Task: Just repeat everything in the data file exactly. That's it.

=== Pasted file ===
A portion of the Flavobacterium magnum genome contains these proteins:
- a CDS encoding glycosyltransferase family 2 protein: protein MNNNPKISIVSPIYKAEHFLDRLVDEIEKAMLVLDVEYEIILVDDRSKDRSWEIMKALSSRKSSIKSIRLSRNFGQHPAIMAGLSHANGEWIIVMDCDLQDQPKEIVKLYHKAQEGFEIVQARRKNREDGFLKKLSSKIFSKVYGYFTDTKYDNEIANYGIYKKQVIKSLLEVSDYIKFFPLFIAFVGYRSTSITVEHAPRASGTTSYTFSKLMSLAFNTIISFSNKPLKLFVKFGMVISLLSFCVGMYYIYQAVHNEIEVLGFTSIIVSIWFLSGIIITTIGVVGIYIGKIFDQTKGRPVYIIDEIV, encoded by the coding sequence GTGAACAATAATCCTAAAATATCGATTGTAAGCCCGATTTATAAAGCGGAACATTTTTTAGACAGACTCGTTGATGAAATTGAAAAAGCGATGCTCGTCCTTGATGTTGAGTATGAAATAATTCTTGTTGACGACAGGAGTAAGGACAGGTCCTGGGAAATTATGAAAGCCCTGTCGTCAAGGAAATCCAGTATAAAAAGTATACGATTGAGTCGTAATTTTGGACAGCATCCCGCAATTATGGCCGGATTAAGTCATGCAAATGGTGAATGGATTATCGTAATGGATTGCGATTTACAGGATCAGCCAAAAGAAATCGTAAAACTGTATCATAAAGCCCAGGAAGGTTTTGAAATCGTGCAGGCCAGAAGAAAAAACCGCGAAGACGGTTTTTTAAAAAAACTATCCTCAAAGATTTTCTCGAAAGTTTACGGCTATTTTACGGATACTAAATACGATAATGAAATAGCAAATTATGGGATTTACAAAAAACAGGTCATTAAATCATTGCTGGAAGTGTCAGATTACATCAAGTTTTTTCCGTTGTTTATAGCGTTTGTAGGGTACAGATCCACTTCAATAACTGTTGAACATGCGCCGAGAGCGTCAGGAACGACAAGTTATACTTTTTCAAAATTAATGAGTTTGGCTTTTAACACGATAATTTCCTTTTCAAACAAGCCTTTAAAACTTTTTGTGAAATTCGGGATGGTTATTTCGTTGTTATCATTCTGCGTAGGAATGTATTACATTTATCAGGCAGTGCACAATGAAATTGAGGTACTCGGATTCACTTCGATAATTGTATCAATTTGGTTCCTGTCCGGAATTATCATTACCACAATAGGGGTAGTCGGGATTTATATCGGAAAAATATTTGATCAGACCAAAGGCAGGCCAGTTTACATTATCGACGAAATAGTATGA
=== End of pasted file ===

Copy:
A portion of the Flavobacterium magnum genome contains these proteins:
- a CDS encoding glycosyltransferase family 2 protein: protein MNNNPKISIVSPIYKAEHFLDRLVDEIEKAMLVLDVEYEIILVDDRSKDRSWEIMKALSSRKSSIKSIRLSRNFGQHPAIMAGLSHANGEWIIVMDCDLQDQPKEIVKLYHKAQEGFEIVQARRKNREDGFLKKLSSKIFSKVYGYFTDTKYDNEIANYGIYKKQVIKSLLEVSDYIKFFPLFIAFVGYRSTSITVEHAPRASGTTSYTFSKLMSLAFNTIISFSNKPLKLFVKFGMVISLLSFCVGMYYIYQAVHNEIEVLGFTSIIVSIWFLSGIIITTIGVVGIYIGKIFDQTKGRPVYIIDEIV, encoded by the coding sequence GTGAACAATAATCCTAAAATATCGATTGTAAGCCCGATTTATAAAGCGGAACATTTTTTAGACAGACTCGTTGATGAAATTGAAAAAGCGATGCTCGTCCTTGATGTTGAGTATGAAATAATTCTTGTTGACGACAGGAGTAAGGACAGGTCCTGGGAAATTATGAAAGCCCTGTCGTCAAGGAAATCCAGTATAAAAAGTATACGATTGAGTCGTAATTTTGGACAGCATCCCGCAATTATGGCCGGATTAAGTCATGCAAATGGTGAATGGATTATCGTAATGGATTGCGATTTACAGGATCAGCCAAAAGAAATCGTAAAACTGTATCATAAAGCCCAGGAAGGTTTTGAAATCGTGCAGGCCAGAAGAAAAAACCGCGAAGACGGTTTTTTAAAAAAACTATCCTCAAAGATTTTCTCGAAAGTTTACGGCTATTTTACGGATACTAAATACGATAATGAAATAGCAAATTATGGGATTTACAAAAAACAGGTCATTAAATCATTGCTGGAAGTGTCAGATTACATCAAGTTTTTTCCGTTGTTTATAGCGTTTGTAGGGTACAGATCCACTTCAATAACTGTTGAACATGCGCCGAGAGCGTCAGGAACGACAAGTTATACTTTTTCAAAATTAATGAGTTTGGCTTTTAACACGATAATTTCCTTTTCAAACAAGCCTTTAAAACTTTTTGTGAAATTCGGGATGGTTATTTCGTTGTTATCATTCTGCGTAGGAATGTATTACATTTATCAGGCAGTGCACAATGAAATTGAGGTACTCGGATTCACTTCGATAATTGTATCAATTTGGTTCCTGTCCGGAATTATCATTACCACAATAGGGGTAGTCGGGATTTATATCGGAAAAATATTTGATCAGACCAAAGGCAGGCCAGTTTACATTATCGACGAAATAGTATGA